Arabs: Trapped in Their Superiority Complex

Arab autocracies perpetuate suffering and encourage violence evident by the current tumultuous state of affairs in Arab World.

ArabsArabs in the Middle East are plagued by

“…autocratic rulers, whether presidents or kings, give up their authority only when they die; its elections are a sick joke; half its people are treated as lesser legal and economic beings, and more than half its young, burdened by joblessness and stifled by conservative religious tradition, are said to want to get out of the place as soon as they can.”

The ongoing bloody battles between Sunni and Shi’a Arabs in Syria, Iraq, Yemen and Bahrain demonstrate the perilous stagnation of educational, social, political (freedom of expression) and economic progress Arab societies have suffered from for centuries.

Having deluded themselves into believing in their cultural and religious supremacy, the Arabs missed at least 100 years of transformational developments which include scientific and technological advancement and the evolution of democratic institutions which made it possible for the individual to think analytically, to explore and invent freely.

As correctly pointed out by historian Bernard Lewis in his famous book, What Went Wrong, the Arabs isolated their societies from the transformative processes that shaped and propelled much of the world from agrarian subsistence into scientifically and politically flourishing nations.

In an unprecedented interview on a Saudi satellite channel, a former member of the Saudi Shura Council, Ibrahim Al-Buleihi, gave a rare assessment of the reasons for Arab backwardness. He, like Bernard Lewis and some notable Arab critics, attributed the lack of Arab political, educational, technological, economic and social progress to Arabs’ rejection of the Industrial Revolution and its empowering values. However, Al-Buleihi went further, saying that the Arabs have submerged themselves in a false sense of religious and cultural superiority which he feels prevents them from benefiting from the gargantuan political and scientific achievements of other societies, especially the West.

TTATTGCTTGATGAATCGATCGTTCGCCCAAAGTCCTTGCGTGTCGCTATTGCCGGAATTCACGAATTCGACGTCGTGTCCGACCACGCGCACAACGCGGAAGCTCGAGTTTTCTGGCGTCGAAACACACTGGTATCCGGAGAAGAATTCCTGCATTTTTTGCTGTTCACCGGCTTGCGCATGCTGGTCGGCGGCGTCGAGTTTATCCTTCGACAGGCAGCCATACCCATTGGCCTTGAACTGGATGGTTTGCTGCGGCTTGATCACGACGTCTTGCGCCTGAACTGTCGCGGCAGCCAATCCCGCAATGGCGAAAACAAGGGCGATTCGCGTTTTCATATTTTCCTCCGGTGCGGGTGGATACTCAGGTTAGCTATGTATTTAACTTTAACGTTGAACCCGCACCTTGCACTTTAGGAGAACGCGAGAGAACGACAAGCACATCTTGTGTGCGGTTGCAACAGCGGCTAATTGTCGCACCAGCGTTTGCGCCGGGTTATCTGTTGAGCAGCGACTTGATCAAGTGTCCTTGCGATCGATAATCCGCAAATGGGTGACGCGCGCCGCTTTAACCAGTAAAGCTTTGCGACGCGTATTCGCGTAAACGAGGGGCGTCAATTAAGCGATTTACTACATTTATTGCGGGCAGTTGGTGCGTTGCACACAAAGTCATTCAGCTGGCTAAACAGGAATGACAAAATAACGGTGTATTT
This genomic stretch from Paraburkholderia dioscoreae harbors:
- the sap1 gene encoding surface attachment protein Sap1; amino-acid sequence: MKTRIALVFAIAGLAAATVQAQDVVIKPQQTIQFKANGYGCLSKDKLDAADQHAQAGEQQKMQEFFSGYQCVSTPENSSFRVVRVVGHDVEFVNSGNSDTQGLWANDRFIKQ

During the Western transformational era (Industrial Revolution), Arabs refused to relinquish their centuries-old social and political arrangements such as political and religious totalitarianism and discouragement of self-reliance.

In reality Arab regimes, especially in the oil rich Gulf Arab countries, are still encouraging their populations’ dependence on the state. By clinging to old traditions of isolation and rejection of empowering modern democratic values, the Arab autocracies not only isolate their captive populations from the age of enlightenment, but from each other. Additionally, the false sense of religious, ethnic and cultural supremacy that made most Arabs scornful of non-Arabs and non-Muslims was and still is used by some Arab regimes to turn their people against each other and against Arab and non-Arab societies.

Generations of Arabs have been trained to be suspicious and distrustful of each other within each country based on religious, ethnic and gender differences. This prejudice colors their perception of and relations with their Arab brethren. Moreover, beliefs about who are “the real Arabs” play a major role in Arab societies and how citizens of each country relate to other Arabs. For example, desert dwellers, especially in the Arabian Peninsula, consider themselves “the real Arabs,” but are considered by other Arabs to be backward nomads.